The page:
One of the easiest ways to add some extra comfort to your bike is to fit fatter tyres. So-called ‘fat bikes’ with their ballooning tyres take this to an extreme but even going up a few millimetres in tyre circumference on your road bike will make a world of difference to big-mile comfort, floating you over rough roads.
Baggage for cycle touring
As a general rule, carry all your kit on the bike, not your back. Carrying a back pack is okay for short rides but for day-in-day-out riding they can be tiring, sweaty and increase saddle discomfort by putting more weight on your behind!
Fit two bottle cages – if you’re riding somewhere where water is easily had from taps, you can fill the second bottle with tools.
To carry more, and as a quick-and-easy solution for weekend tours, or when you don’t have fixing points for racks, try a clip-on seatpost rack like Topeak’s QR Beam Rack, or a saddle bag such as those from carradice.co.uk plus a bar bag to fix in front of your ‘bars.
Hard-tail mountain bikes with no rear suspension can be fitted with rear racks for carrying panniers and rack-top bags. For fully-loaded expedition touring, you’ll need the extra capacity of front low-loader panniers, which attach to the front forks.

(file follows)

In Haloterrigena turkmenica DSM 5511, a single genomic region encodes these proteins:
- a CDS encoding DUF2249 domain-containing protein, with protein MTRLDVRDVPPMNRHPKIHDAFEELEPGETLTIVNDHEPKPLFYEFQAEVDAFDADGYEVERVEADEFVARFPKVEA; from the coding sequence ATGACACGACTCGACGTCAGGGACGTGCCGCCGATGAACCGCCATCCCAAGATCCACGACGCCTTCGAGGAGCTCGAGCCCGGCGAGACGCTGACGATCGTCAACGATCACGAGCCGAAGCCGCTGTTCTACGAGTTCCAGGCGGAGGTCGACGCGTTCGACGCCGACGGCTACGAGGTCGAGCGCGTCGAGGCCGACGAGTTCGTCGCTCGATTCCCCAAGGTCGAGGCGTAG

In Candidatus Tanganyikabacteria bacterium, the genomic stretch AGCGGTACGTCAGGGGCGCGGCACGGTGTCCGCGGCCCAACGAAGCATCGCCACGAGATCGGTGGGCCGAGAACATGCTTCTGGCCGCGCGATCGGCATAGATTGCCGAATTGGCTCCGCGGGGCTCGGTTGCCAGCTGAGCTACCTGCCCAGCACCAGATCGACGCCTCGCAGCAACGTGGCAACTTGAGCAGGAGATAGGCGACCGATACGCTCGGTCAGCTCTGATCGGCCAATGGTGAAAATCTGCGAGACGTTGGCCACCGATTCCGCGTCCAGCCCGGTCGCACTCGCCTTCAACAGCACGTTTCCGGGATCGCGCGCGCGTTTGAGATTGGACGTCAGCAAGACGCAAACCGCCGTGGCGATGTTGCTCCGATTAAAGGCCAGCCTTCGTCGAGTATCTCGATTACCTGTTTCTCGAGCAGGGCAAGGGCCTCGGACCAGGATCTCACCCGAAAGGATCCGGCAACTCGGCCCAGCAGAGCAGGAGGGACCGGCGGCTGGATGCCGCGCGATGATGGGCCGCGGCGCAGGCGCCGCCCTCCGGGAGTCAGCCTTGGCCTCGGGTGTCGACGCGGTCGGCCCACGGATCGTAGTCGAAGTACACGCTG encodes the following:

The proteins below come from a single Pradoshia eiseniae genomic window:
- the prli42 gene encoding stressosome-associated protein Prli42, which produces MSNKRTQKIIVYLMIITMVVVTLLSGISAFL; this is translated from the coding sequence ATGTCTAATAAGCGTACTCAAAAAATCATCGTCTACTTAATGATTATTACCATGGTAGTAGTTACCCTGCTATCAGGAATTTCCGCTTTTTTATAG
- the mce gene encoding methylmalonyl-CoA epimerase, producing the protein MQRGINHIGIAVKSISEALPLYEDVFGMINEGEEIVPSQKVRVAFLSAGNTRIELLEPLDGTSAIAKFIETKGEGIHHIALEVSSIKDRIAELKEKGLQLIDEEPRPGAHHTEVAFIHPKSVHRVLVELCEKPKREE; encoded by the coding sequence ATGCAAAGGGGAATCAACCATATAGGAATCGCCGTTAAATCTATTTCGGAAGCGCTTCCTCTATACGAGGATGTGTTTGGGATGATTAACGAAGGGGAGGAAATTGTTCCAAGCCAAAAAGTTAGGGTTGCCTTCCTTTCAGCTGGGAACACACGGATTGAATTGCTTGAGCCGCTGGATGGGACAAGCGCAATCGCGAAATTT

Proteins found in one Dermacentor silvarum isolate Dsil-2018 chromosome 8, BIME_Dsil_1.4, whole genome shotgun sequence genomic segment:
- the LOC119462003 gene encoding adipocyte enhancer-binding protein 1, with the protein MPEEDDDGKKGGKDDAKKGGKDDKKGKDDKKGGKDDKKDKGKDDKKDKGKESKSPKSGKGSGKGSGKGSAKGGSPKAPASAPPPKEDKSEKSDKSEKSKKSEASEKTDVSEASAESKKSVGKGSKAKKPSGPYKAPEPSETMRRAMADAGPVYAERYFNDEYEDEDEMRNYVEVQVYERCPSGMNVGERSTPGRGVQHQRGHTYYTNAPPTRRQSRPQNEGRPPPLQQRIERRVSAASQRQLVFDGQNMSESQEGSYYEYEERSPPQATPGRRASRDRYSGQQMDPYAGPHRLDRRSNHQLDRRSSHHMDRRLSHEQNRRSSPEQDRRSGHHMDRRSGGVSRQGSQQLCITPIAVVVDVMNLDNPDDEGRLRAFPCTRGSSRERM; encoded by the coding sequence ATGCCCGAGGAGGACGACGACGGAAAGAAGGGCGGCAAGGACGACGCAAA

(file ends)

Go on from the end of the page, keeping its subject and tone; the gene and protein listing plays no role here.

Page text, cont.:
How to pack for a cycle tour
In the interest of spreading weight front and rear and keeping a low centre of gravity for better handling, pack the heaviest kit at the bottom of the front low-loader panniers. Stash the stuff you need daily at the top of your packs, such as camera and stove. Fill voids for stability and roll not fold clothes to reduce creases!
Bikes for cycle touring
Any working bike can ‘tour’ but these are the four most popular types…
Expedition touring bikes
Usually made from tough, hard-to-break and easy-to-fix steel, these bikes are built to ride around the world in comfort fully loaded with bags and panniers.
Traditional touring bikes
Built for cruising tarmac roads such as you’d find in Europe or North America, these look like old-fashioned road bikes but with fixing points for mudguards and racks. Perfect for light touring such as UK hostelling weekends.